Upcoming CSPO Events
- November 20, 2019CSPO DC
Putting Social Science to Work for Society
Fall 2019 Issues in Science and Technology Launch Event
Social science research—spanning disciplines as diverse as economics, anthropology, political science, and psychology—illuminates the inner workings of human behavior and society. How can this research be effectively applied to discover solutions to some of society’s most complex and formidable problems? And what role can universities play in transforming the social sciences into drivers of societal improvement?
These questions are at the heart of “Retrofitting Social Science for the Practical & Moral,” Kenneth Prewitt’s feature article in the latest edition of Issues in Science and Technology. Prewitt, a professor at Columbia University and former director of the US Census Bureau, will discuss his article at the launch event for the Fall 2019 Issues on November 20 in Washington, DC. He’ll be joined by Mary Ellen O’Connell (National Academies), Jed Herrmann (Results for America), and Toby Smith (Association for American Universities) in a wide-ranging exploration of how this research can better serve society.
Kenneth Prewitt, Mary Ellen O’Connell, Jed Herrmann, Tobin Smith
- November 22, 2019CSPO DC
The Governance of Solar Geoengineering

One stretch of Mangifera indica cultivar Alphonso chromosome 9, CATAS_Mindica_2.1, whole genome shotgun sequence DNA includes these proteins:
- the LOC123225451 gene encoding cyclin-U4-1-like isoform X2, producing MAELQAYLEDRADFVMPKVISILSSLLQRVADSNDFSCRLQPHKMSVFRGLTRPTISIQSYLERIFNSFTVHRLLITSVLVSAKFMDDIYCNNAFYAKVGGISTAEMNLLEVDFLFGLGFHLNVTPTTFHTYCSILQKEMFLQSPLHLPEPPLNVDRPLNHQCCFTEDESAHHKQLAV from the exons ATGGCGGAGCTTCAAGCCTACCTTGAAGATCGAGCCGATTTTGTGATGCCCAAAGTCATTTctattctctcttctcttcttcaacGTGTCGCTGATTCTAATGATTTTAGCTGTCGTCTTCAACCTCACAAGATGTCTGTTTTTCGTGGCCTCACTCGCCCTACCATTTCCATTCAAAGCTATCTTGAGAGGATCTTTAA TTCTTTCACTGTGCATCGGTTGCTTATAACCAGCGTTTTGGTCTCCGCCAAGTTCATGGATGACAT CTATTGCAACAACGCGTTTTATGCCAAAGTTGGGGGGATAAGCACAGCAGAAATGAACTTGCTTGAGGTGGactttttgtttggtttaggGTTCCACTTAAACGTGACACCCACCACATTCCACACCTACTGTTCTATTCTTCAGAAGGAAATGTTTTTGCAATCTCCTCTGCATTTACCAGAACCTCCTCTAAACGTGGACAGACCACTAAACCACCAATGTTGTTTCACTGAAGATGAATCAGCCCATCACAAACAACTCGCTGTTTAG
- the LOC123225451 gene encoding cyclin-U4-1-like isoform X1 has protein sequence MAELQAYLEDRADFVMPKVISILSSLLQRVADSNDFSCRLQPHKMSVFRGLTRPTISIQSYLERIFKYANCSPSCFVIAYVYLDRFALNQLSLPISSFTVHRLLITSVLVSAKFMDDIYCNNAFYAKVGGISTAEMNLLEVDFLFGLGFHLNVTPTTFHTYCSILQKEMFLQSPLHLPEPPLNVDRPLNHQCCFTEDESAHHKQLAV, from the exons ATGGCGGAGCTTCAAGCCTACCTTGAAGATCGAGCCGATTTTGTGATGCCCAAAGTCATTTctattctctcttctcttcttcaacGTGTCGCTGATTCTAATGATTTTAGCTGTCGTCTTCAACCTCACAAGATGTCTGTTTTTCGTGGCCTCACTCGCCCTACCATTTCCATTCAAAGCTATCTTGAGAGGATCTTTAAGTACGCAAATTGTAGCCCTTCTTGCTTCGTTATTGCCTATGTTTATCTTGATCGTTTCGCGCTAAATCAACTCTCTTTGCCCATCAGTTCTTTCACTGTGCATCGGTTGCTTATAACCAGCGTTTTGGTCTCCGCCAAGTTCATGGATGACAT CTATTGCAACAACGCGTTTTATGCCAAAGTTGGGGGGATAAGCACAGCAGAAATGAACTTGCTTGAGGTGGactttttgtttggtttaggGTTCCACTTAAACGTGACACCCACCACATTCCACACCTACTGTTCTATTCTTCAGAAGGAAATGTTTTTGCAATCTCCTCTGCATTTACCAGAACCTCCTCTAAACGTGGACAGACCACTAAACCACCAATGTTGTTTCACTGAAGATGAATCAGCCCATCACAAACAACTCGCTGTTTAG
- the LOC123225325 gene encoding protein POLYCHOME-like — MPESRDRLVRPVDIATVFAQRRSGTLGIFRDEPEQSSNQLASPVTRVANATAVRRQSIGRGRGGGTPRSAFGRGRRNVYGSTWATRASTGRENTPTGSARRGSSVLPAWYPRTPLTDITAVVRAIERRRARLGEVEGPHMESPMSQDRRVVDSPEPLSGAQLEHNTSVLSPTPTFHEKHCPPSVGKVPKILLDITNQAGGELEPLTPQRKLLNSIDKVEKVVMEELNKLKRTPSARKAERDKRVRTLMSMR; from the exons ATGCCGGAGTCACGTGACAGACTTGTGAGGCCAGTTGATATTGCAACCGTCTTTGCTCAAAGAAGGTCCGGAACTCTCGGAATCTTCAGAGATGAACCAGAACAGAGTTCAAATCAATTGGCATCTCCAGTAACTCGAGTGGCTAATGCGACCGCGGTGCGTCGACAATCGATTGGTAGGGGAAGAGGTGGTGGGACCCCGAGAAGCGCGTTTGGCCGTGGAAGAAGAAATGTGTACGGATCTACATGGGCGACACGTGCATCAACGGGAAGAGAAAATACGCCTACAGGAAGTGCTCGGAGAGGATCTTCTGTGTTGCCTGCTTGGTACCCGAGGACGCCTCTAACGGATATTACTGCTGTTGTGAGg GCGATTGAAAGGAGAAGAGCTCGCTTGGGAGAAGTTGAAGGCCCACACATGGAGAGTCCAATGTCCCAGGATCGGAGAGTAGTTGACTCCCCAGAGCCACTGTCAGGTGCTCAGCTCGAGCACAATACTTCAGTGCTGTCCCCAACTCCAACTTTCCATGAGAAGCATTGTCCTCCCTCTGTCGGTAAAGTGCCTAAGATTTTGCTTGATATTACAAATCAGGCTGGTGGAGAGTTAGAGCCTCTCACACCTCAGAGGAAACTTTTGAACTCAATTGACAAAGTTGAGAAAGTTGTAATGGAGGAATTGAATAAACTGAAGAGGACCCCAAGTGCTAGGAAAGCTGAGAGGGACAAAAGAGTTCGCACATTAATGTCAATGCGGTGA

Climate change is among the world’s most important problems, and solutions based on greenhouse gas emission cuts or adapting to a new climate remain elusive. One set of proposals receiving increasing attention among scientists and policymakers is “solar geoengineering” (also known as solar radiation modification), which would reflect a small portion of incoming sunlight to reduce climate change. Evidence indicates that this could be effective, inexpensive, and technologically feasible, but it also poses environmental risks and social challenges. Governance will thus be crucial.
In this CSPO Conversation, Jesse Reynolds will draw on his just-released book, The Governance of Solar Geoengineering: Managing Climate Change in the Anthropocene (Cambridge University Press), to show how solar geoengineering is, could, and should be governed. He will focus on the most common concern: solar geoengineering could undermine already insufficient efforts to reduce greenhouse gas emissions. Can policies be crafted in which solar geoengineering could actually increase emissions cuts?